News / Africa

Independent TV Station Launches in Zimbabwe

Zimbabwe Election Commission officials count special votes in Harare, July 19, 2013.
Zimbabwe Election Commission officials count special votes in Harare, July 19, 2013.
Zimbabweans woke up Friday with the option of watching a new independent television station, broadcasting by satellite from South Africa.  The new station was launched less than two weeks before the country's general elections, a development that the party of  President Robert Mugabe is not happy about.

The Johannesburg-based station operates on a free-to-air satellite platform, which means it can be viewed by anyone in Zimbabwe with a satellite dish and a decoder.

Andrew Chadwick, the executive producer of 1st TV, says the new kid on the block aims to reach at least three million viewers plus, which is about a quarter of Zimbabwe’s population.

According to Chadwich the purpose of 1st TV is to serve the Zimbabwean people. “1st TV is designed to meet the demands of the Zimbabwean people for a television station which they have failed to be allowed to view for the past three years,” he stated.

Zimbabwe has one of the toughest broadcasting laws in the world. Until last year, the state-owned Zimbabwe Broadcasting Corporation, which openly favors President Mugabe and his ZANU-PF party, had a monopoly of the airwaves.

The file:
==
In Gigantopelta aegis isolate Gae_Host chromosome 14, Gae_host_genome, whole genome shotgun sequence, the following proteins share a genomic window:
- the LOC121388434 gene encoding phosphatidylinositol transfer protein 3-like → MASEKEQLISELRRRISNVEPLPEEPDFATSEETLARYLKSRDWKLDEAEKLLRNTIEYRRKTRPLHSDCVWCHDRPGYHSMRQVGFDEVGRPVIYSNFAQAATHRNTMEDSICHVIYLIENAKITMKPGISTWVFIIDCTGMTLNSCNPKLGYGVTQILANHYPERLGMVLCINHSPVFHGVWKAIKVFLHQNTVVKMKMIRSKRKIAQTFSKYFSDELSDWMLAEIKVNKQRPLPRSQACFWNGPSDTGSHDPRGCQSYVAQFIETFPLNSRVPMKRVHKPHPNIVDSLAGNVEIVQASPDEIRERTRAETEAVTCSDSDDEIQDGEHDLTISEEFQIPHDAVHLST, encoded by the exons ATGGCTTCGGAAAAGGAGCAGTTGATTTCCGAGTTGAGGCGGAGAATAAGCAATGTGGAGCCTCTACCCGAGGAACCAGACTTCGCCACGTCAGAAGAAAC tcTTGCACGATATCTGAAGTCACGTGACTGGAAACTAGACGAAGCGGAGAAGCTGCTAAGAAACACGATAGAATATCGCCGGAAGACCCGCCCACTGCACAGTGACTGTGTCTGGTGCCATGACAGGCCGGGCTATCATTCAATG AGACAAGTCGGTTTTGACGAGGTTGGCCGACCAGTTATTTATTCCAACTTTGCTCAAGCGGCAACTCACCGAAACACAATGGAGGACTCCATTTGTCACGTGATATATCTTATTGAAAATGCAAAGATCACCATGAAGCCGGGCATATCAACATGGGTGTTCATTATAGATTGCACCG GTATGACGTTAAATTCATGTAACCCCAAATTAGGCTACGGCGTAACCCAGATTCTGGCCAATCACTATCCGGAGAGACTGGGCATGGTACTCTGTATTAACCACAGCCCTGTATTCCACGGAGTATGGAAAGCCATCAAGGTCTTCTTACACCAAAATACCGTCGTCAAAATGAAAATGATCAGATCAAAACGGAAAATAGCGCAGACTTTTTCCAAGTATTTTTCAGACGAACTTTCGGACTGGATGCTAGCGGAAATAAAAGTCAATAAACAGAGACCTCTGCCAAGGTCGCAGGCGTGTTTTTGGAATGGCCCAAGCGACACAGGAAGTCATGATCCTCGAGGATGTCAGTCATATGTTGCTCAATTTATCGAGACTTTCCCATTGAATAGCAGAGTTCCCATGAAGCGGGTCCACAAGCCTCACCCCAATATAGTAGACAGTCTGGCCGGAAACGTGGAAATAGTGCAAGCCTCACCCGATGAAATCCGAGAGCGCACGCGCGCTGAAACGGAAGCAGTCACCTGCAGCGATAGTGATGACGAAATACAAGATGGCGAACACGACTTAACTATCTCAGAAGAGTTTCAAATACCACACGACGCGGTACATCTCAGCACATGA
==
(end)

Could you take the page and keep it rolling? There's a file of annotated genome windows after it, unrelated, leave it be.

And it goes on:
There are now two privately radio stations in Zimbabwe, but both have ties to ZANU-PF.

Chadwick said 1st TV will be offering "unbiased" coverage of both ZANU-PF and its main opponent in the July 31 elections, the Movement for Democratic Change party, or MDC.  nHe said the approval of both parties is critical for advertising.

The elections are expected to end the power-sharing government that ZANU-PF and MDC have operated, with friction, since 2009.  

The ZANU-PF side of the government said 1st TV is a Western- sponsored project, meant to discredit President Mugabe and the party ahead of the elections.

But Tendai Biti, Zimbabwe’s finance minister and a member of the MDC, has a different view. "To ZANU-PF everything is a pirate except them.  The media should be opened up.  The fact that 33 years after independence we have one broadcasting house is criminal," he said. "The fact that 33 years after independence we have a paper called a state newspaper, it does not happen anywhere [else] in the world," he said.

ZANU-PF and MDC will lock horns in the elections for president, parliament and other offices, now less than two weeks away.

The polls got off to a bad start this week, when a scheduled two days of voting by security forces was extended to three amid reports of disorganization, and over the objections of the MDC.

Finance Minister Biti said last week the cash-strapped government still needs at least $85 million to pay for the elections.  Biti has since located some funds, but the treasury remains far short of its goal.

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